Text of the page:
The latest dust-up in the AMD-versus-Intel never-ending conflict concerns BAPCo, a consortium of tech companies that releases a set of benchmarks, including, most importantly, SYSmark. This week, AMD quit the BAPCo board, and speculation over why has run rampant ever since.
Officially, AMD claims that the latest version of SYSmark, the just-released SYSmark 2012, fails to keep up with current computing trends and ignores the increasing role the GPU plays in computing tasks. Since AMD is trying to differentiate itself from Intel by boosting the GPU in its new chip designs, SYSmark's reliance on just the CPU, in AMD's opinion, doesn't reflect everyday computing performance.
That's the official word. But conspiracy theorists think there's more to the story than just that. Most sensationally, Bright Side of News has run a piece with startling claims from "unnamed sources," most notably that AMD decided to pull out of BAPCo because its forthcoming Bulldozer chips delivered underwhelming performance on SYSmark 2012, and that the company has spent resources toward surreptitiously undermining BAPCo through negative PR campaigns. According to the piece, AMD's paranoia about SYSmark is related to the benchmark's role in securing government contracts and the chip company's fear that it won't win new contracts with poor SYSmark 2012 results.
AMD supporters not only question the veracity of that report, but also point out that Nvidia and Via have recently quit the BAPCo board as well. That, fanboys argue, is proof that this isn't just a case of sour grapes for AMD, but a sign that chip companies are tired of Intel's dominance of the BAPCo benchmark-creation process. Those companies also have a stake in the GPU game, where Intel has a performance disadvantage. BAPCo detractors point to allegations that Intel has been able to write the code for BAPCo benchmarks in the past and requires BAPCo to use its code compiler as proof that AMD and other chip makers will never get a fair shake on SYSmark.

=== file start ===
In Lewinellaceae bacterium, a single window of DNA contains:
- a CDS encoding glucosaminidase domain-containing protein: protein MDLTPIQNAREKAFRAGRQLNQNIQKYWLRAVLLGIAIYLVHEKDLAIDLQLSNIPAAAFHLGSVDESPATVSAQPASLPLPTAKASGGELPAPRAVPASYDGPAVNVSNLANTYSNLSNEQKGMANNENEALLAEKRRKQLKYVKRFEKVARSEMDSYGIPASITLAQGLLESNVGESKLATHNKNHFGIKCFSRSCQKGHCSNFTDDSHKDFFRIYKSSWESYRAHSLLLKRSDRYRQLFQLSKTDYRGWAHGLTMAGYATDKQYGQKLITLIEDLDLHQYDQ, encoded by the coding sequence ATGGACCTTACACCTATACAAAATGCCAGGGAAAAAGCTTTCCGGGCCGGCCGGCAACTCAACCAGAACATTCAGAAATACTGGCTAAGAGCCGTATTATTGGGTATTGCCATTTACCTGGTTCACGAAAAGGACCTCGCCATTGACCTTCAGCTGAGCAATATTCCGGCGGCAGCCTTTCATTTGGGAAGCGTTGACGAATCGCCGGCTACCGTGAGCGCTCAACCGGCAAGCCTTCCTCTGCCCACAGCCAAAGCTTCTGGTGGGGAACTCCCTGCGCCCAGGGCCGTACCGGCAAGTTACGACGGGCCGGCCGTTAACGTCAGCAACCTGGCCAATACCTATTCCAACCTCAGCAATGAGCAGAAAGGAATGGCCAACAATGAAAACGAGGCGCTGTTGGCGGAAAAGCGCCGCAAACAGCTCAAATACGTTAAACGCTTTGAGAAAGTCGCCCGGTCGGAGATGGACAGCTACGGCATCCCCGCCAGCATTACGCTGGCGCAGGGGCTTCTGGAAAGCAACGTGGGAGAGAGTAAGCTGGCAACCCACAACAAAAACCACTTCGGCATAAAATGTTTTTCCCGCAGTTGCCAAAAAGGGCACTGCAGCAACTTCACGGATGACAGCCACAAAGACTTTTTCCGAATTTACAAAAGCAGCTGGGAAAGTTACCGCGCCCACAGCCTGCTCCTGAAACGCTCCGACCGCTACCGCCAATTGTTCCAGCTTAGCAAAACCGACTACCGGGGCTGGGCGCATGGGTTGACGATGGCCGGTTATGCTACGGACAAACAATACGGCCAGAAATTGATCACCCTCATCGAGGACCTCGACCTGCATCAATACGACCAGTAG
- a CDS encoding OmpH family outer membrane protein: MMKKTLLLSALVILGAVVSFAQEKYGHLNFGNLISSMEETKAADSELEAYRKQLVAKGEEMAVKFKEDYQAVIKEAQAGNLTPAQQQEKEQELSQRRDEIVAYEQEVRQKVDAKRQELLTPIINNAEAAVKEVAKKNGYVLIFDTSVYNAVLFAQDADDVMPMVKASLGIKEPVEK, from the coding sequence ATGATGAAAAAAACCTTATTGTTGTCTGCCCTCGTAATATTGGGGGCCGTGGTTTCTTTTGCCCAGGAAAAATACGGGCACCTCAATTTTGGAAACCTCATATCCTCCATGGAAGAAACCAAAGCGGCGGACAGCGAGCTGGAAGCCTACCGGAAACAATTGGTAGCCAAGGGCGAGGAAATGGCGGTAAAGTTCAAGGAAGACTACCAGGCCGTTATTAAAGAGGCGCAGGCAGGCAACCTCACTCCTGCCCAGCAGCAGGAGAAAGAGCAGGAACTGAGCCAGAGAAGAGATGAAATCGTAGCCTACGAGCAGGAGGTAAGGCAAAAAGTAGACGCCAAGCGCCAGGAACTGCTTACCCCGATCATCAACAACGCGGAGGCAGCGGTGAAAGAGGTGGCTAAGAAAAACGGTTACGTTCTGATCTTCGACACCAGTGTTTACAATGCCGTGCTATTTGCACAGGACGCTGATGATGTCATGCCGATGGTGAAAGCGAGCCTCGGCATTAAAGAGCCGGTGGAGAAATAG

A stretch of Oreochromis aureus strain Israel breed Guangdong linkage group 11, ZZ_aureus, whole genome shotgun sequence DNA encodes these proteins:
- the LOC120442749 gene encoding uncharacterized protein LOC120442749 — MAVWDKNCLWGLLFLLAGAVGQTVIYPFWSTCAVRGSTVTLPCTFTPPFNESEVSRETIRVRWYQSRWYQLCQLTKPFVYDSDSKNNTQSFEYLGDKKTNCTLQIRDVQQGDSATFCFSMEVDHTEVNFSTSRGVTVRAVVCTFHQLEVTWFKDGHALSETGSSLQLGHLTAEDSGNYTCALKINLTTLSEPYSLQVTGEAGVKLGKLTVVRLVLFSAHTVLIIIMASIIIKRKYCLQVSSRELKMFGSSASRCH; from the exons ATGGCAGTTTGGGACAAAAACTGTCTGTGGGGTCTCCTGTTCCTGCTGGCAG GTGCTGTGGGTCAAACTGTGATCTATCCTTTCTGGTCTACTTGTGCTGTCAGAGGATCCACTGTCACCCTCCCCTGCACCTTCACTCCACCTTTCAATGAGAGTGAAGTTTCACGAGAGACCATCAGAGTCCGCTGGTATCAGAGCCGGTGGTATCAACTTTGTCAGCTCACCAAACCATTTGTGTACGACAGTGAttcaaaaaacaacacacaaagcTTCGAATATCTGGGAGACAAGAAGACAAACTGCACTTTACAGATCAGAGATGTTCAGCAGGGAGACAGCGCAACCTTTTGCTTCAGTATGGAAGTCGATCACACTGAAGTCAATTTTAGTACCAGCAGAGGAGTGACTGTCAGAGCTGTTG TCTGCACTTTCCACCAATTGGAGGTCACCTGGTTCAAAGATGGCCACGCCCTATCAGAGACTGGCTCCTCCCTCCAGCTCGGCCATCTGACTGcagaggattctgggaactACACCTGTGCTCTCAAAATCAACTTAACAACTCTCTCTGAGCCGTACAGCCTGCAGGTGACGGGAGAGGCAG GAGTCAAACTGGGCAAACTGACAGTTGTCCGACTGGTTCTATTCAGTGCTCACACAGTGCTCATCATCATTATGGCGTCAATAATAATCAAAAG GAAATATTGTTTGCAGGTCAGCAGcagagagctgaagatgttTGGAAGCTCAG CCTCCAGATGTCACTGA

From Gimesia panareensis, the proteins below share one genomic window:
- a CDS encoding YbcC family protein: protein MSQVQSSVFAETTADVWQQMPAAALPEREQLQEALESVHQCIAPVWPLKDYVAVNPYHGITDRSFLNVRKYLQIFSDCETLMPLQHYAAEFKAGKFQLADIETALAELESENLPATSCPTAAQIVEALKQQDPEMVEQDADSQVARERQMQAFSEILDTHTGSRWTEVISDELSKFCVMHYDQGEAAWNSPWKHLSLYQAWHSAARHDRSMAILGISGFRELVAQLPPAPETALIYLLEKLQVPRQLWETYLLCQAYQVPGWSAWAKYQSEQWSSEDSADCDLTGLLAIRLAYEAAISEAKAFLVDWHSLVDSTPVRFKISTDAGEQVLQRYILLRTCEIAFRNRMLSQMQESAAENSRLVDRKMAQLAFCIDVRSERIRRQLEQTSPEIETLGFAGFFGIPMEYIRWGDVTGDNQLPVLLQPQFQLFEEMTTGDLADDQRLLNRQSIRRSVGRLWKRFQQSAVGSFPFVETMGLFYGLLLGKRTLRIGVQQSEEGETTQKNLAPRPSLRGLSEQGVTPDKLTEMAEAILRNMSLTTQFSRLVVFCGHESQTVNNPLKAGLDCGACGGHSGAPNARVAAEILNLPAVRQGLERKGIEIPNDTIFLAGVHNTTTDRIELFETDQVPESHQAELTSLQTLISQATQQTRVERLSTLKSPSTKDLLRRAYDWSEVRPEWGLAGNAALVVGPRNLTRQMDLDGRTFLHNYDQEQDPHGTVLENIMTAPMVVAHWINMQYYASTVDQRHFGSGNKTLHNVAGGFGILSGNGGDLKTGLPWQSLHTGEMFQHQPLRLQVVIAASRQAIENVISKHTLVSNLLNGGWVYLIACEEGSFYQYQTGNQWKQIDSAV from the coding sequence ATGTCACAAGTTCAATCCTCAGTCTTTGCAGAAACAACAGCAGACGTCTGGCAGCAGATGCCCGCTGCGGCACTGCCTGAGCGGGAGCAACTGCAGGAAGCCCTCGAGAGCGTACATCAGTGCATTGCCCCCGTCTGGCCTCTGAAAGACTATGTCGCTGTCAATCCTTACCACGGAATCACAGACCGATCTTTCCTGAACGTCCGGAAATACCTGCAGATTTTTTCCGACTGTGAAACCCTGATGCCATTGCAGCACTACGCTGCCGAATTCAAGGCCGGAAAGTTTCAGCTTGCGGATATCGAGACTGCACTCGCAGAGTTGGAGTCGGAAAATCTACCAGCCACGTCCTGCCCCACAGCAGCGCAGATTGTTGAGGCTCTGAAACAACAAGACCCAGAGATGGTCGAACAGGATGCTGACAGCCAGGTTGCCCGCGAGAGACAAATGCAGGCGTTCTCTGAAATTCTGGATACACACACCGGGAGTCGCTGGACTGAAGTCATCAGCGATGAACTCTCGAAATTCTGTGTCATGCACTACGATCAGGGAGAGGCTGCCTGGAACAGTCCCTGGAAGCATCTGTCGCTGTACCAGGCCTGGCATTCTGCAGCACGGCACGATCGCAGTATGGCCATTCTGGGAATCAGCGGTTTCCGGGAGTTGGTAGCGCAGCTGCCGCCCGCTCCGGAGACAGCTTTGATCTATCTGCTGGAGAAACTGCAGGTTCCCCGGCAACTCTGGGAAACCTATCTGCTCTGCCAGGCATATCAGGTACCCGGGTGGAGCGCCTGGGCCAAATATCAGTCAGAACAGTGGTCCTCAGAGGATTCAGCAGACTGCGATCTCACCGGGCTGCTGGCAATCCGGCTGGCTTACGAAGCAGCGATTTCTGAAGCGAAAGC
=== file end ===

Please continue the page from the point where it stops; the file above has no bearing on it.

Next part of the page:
For its part, BAPCo claims that AMD voted in favor of more than 80 percent of SYSmark 2012's development milestones, and that BAPCo unanimously accepted all of AMD's proposals.
So is AMD being a "big baby" for quitting BAPCo, or has Intel's purported influence over SYSmark just reached the breaking point for other semiconductor companies? Either way, there will now be even more scrutiny over which benchmarks reviewers use to measure new processors, like AMD's Bulldozers, and what those results are. Obviously, AMD needs its Llano and Bulldozer chips to test as competitively as possible to blunt Intel's sales advantage with its Sandy Bridge processors. But what "competitively" means and how it's measured will now draw more attention than ever.